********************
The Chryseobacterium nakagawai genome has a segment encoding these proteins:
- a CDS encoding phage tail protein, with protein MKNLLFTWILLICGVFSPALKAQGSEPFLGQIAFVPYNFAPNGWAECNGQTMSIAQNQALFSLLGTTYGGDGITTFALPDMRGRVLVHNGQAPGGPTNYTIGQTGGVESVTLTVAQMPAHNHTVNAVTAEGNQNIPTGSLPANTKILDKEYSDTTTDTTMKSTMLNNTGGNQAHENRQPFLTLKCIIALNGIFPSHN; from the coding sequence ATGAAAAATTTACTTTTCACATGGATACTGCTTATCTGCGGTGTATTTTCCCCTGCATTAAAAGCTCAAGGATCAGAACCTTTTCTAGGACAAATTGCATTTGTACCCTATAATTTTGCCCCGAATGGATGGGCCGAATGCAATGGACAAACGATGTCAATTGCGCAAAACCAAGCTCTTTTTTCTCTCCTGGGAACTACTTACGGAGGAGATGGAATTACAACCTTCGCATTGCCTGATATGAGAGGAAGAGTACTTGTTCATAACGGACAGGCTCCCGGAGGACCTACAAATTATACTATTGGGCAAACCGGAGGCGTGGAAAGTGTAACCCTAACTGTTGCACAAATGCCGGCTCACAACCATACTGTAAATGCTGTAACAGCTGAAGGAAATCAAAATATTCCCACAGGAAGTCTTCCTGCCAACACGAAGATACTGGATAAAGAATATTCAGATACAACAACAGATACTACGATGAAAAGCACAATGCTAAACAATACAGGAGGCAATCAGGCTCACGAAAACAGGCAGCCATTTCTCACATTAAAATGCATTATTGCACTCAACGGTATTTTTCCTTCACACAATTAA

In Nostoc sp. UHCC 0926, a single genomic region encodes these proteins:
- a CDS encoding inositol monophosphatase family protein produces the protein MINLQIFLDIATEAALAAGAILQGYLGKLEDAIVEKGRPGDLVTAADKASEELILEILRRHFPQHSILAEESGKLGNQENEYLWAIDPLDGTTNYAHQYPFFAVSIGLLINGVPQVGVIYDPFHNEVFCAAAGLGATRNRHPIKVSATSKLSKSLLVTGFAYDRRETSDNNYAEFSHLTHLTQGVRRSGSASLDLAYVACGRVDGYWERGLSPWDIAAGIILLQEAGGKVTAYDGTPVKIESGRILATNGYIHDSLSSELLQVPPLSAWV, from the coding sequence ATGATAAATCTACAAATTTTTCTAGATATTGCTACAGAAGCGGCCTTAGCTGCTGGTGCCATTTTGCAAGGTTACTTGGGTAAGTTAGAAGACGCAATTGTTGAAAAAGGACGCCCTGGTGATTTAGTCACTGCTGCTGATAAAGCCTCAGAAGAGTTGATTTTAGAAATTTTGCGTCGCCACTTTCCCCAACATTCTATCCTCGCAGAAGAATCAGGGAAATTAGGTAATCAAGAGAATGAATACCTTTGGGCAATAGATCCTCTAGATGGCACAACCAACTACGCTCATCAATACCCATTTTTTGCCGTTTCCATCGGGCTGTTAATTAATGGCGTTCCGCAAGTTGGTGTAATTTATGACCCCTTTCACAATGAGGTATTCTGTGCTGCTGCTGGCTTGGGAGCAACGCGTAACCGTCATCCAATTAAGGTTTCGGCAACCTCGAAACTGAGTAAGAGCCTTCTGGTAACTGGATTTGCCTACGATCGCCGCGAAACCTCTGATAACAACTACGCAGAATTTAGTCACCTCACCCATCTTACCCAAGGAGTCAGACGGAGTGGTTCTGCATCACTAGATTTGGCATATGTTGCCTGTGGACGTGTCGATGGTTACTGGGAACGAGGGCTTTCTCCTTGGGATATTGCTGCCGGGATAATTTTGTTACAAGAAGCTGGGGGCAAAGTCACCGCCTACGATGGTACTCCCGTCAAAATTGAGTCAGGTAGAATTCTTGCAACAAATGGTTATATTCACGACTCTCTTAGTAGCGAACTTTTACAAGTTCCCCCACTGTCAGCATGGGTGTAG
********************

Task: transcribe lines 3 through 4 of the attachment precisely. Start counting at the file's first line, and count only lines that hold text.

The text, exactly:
In Nostoc sp. UHCC 0926, a single genomic region encodes these proteins:
- a CDS encoding inositol monophosphatase family protein produces the protein MINLQIFLDIATEAALAAGAILQGYLGKLEDAIVEKGRPGDLVTAADKASEELILEILRRHFPQHSILAEESGKLGNQENEYLWAIDPLDGTTNYAHQYPFFAVSIGLLINGVPQVGVIYDPFHNEVFCAAAGLGATRNRHPIKVSATSKLSKSLLVTGFAYDRRETSDNNYAEFSHLTHLTQGVRRSGSASLDLAYVACGRVDGYWERGLSPWDIAAGIILLQEAGGKVTAYDGTPVKIESGRILATNGYIHDSLSSELLQVPPLSAWV, from the coding sequence ATGATAAATCTACAAATTTTTCTAGATATTGCTACAGAAGCGGCCTTAGCTGCTGGTGCCATTTTGCAAGGTTACTTGGGTAAGTTAGAAGACGCAATTGTTGAAAAAGGACGCCCTGGTGATTTAGTCACTGCTGCTGATAAAGCCTCAGAAGAGTTGATTTTAGAAATTTTGCGTCGCCACTTTCCCCAACATTCTATCCTCGCAGAAGAATCAGGGAAATTAGGTAATCAAGAGAATGAATACCTTTGGGCAATAGATCCTCTAGATGGCACAACCAACTACGCTCATCAATACCCATTTTTTGCCGTTTCCATCGGGCTGTTAATTAATGGCGTTCCGCAAGTTGGTGTAATTTATGACCCCTTTCACAATGAGGTATTCTGTGCTGCTGCTGGCTTGGGAGCAACGCGTAACCGTCATCCAATTAAGGTTTCGGCAACCTCGAAACTGAGTAAGAGCCTTCTGGTAACTGGATTTGCCTACGATCGCCGCGAAACCTCTGATAACAACTACGCAGAATTTAGTCACCTCACCCATCTTACCCAAGGAGTCAGACGGAGTGGTTCTGCATCACTAGATTTGGCATATGTTGCCTGTGGACGTGTCGATGGTTACTGGGAACGAGGGCTTTCTCCTTGGGATATTGCTGCCGGGATAATTTTGTTACAAGAAGCTGGGGGCAAAGTCACCGCCTACGATGGTACTCCCGTCAAAATTGAGTCAGGTAGAATTCTTGCAACAAATGGTTATATTCACGACTCTCTTAGTAGCGAACTTTTACAAGTTCCCCCACTGTCAGCATGGGTGTAG